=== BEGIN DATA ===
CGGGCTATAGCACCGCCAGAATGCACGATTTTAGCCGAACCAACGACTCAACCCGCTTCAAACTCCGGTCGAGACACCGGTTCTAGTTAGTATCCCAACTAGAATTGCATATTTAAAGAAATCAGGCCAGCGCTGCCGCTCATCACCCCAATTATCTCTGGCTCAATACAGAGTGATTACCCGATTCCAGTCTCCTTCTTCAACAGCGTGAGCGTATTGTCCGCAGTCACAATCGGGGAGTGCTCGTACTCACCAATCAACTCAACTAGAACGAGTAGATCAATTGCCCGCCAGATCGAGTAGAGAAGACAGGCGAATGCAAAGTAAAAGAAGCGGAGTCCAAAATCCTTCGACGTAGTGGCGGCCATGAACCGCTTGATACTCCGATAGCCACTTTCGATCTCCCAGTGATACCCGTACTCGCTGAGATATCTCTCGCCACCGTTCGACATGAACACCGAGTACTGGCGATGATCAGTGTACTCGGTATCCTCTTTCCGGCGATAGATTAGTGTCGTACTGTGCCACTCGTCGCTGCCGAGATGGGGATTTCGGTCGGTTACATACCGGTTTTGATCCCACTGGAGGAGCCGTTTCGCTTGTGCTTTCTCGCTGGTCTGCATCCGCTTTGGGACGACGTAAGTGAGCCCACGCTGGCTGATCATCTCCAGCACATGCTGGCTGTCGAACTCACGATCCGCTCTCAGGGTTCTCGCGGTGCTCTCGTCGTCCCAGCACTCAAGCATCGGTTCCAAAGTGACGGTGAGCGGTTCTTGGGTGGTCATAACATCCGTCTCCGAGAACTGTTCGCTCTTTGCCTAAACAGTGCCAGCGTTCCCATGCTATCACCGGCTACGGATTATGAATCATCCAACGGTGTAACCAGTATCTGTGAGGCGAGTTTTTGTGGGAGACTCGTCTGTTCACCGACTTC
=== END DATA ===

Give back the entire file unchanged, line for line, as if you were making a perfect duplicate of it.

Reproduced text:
CGGGCTATAGCACCGCCAGAATGCACGATTTTAGCCGAACCAACGACTCAACCCGCTTCAAACTCCGGTCGAGACACCGGTTCTAGTTAGTATCCCAACTAGAATTGCATATTTAAAGAAATCAGGCCAGCGCTGCCGCTCATCACCCCAATTATCTCTGGCTCAATACAGAGTGATTACCCGATTCCAGTCTCCTTCTTCAACAGCGTGAGCGTATTGTCCGCAGTCACAATCGGGGAGTGCTCGTACTCACCAATCAACTCAACTAGAACGAGTAGATCAATTGCCCGCCAGATCGAGTAGAGAAGACAGGCGAATGCAAAGTAAAAGAAGCGGAGTCCAAAATCCTTCGACGTAGTGGCGGCCATGAACCGCTTGATACTCCGATAGCCACTTTCGATCTCCCAGTGATACCCGTACTCGCTGAGATATCTCTCGCCACCGTTCGACATGAACACCGAGTACTGGCGATGATCAGTGTACTCGGTATCCTCTTTCCGGCGATAGATTAGTGTCGTACTGTGCCACTCGTCGCTGCCGAGATGGGGATTTCGGTCGGTTACATACCGGTTTTGATCCCACTGGAGGAGCCGTTTCGCTTGTGCTTTCTCGCTGGTCTGCATCCGCTTTGGGACGACGTAAGTGAGCCCACGCTGGCTGATCATCTCCAGCACATGCTGGCTGTCGAACTCACGATCCGCTCTCAGGGTTCTCGCGGTGCTCTCGTCGTCCCAGCACTCAAGCATCGGTTCCAAAGTGACGGTGAGCGGTTCTTGGGTGGTCATAACATCCGTCTCCGAGAACTGTTCGCTCTTTGCCTAAACAGTGCCAGCGTTCCCATGCTATCACCGGCTACGGATTATGAATCATCCAACGGTGTAACCAGTATCTGTGAGGCGAGTTTTTGTGGGAGACTCGTCTGTTCACCGACTTC